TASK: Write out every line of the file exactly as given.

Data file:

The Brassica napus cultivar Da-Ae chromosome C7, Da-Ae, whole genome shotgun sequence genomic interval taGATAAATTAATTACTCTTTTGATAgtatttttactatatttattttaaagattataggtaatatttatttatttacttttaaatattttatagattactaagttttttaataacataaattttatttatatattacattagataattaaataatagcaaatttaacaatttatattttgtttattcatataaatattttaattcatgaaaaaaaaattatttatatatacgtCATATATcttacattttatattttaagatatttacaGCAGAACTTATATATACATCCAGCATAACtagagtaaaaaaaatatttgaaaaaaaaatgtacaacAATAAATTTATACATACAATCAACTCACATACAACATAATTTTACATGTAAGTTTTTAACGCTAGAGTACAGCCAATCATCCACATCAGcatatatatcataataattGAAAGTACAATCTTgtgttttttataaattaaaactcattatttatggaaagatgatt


The Brassica napus cultivar Da-Ae chromosome C7, Da-Ae, whole genome shotgun sequence genomic interval taGATAAATTAATTACTCTTTTGATAgtatttttactatatttattttaaagattataggtaatatttatttatttacttttaaatattttatagattactaagttttttaataacataaattttatttatatattacattagataattaaataatagcaaatttaacaatttatattttgtttattcatataaatattttaattcatgaaaaaaaaattatttatatatacgtCATATATcttacattttatattttaagatatttacaGCAGAACTTATATATACATCCAGCATAACtagagtaaaaaaaatatttgaaaaaaaaatgtacaacAATAAATTTATACATACAATCAACTCACATACAACATAATTTTACATGTAAGTTTTTAACGCTAGAGTACAGCCAATCATCCACATCAGcatatatatcataataattGAAAGTACAATCTTgtgttttttataaattaaaactcattatttatggaaagatgatt